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New York

Alexandre Gallery

Exhibition Detail
Lois Dodd: Fire
Fuller Building
41 East 57th Street, 13th Floor
New York, NY 10022

March 26th, 2009 - April 25th, 2009
March 26th, 2009 5:30 PM - 7:30 PM
Burning House, Night, Vertical, Lois DoddLois Dodd, Burning House, Night, Vertical,
2007, oil on linen, 64 x 48 inches
© Lois Dodd, Courtesy Alexandre Gallery, New York
212 755-2828
Tuesday through Friday from 10am to 5pm, Saturday 11am to 5pm.

The gallery is pleased to announce an exhibition of six recent large-scale paintings by Lois Dodd painted during the final years of the Bush Presidency.  Each depicts the image of a rural house set fully ablaze.  Bright orange, red and yellow flames with billowing smoke engulf a burning house that will soon be decimated.  In two of the works a stream of water or a lone fireman seem ineffectual in reversing the devastation of the fire.  Dodd’s unsentimental, no-nonsense directness grounded in observation is given an added poignancy with the subject of these paintings.  This show marks Dodd’s sixth exhibition at the gallery.


Lois Dodd (b. 1927) studied at The Cooper Union in the late 1940s.  In 1952 she was one of the five founding members of the legendary Tanager Gallery, the first artist run cooperative gallery on 10th Street.  It was also in the early 1950s that Dodd began to spend summers in Maine, with a group of representational artists in and around Lincolnville that included Anne Arnold, Rackstraw Downes, Yvonne Jacquette, Alex Katz, and Neil Welliver, among others.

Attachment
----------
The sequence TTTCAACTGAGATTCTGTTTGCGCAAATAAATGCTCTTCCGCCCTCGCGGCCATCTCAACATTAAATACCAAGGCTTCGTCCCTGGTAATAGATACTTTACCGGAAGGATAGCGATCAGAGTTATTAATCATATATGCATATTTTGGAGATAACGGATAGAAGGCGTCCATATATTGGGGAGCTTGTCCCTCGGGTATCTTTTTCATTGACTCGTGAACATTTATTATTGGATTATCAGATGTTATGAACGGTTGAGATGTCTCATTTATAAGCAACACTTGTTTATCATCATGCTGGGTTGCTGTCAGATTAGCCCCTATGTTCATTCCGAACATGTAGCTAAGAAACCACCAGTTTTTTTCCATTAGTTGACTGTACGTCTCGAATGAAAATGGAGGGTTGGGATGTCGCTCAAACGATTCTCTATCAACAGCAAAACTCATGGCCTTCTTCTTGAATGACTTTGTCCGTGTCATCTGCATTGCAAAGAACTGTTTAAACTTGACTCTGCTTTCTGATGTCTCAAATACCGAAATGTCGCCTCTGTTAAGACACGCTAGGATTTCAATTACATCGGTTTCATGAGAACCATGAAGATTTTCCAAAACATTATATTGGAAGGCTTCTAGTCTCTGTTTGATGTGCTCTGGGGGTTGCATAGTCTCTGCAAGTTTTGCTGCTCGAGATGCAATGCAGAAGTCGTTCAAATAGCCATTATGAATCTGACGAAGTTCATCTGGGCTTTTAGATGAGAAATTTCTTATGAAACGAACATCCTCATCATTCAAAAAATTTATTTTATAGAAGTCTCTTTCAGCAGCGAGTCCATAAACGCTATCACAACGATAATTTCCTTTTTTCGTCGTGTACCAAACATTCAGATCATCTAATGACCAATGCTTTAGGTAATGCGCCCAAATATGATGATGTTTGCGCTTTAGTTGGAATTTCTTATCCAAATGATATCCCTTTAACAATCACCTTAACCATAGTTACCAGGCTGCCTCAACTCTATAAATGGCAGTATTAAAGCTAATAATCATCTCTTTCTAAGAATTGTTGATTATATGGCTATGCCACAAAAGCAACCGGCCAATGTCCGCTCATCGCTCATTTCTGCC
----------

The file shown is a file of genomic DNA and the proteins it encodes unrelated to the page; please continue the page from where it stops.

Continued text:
Dodd is an elected member of the American Academy of Arts and Letters and of the National Academy of Design.  Since 1954 her work has been the subject of over 50 one-person exhibitions. In 1992 she retired from teaching at Brooklyn College.

In a 2006 New York Observer review, Mario Naves writes:

Ms. Dodd is forever probing events as they pass before her eye. In the smaller paintings, her brush is animated and forthright, burrowing its way into each motif with an impatient sensuality. The larger canvases, in contrast, are merciless in their concision and crackle with intellectual purpose; they are flat in affect, and more powerful because of it.

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